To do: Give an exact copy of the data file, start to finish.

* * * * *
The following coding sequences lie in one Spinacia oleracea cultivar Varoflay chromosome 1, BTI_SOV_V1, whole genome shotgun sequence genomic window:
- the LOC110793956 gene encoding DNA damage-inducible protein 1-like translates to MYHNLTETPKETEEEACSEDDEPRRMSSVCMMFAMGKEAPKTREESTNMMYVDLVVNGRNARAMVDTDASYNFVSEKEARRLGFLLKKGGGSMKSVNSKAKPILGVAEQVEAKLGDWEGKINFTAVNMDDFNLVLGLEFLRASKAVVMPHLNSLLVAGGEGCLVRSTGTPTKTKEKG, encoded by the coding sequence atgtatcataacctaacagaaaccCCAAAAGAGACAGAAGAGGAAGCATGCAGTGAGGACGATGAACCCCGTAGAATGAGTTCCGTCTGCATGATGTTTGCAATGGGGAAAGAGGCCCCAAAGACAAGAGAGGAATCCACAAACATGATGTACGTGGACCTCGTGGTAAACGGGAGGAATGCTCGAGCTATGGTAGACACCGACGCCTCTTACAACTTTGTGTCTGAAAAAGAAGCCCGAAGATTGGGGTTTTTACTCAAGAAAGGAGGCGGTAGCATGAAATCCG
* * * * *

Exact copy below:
The following coding sequences lie in one Spinacia oleracea cultivar Varoflay chromosome 1, BTI_SOV_V1, whole genome shotgun sequence genomic window:
- the LOC110793956 gene encoding DNA damage-inducible protein 1-like translates to MYHNLTETPKETEEEACSEDDEPRRMSSVCMMFAMGKEAPKTREESTNMMYVDLVVNGRNARAMVDTDASYNFVSEKEARRLGFLLKKGGGSMKSVNSKAKPILGVAEQVEAKLGDWEGKINFTAVNMDDFNLVLGLEFLRASKAVVMPHLNSLLVAGGEGCLVRSTGTPTKTKEKG, encoded by the coding sequence atgtatcataacctaacagaaaccCCAAAAGAGACAGAAGAGGAAGCATGCAGTGAGGACGATGAACCCCGTAGAATGAGTTCCGTCTGCATGATGTTTGCAATGGGGAAAGAGGCCCCAAAGACAAGAGAGGAATCCACAAACATGATGTACGTGGACCTCGTGGTAAACGGGAGGAATGCTCGAGCTATGGTAGACACCGACGCCTCTTACAACTTTGTGTCTGAAAAAGAAGCCCGAAGATTGGGGTTTTTACTCAAGAAAGGAGGCGGTAGCATGAAATCCG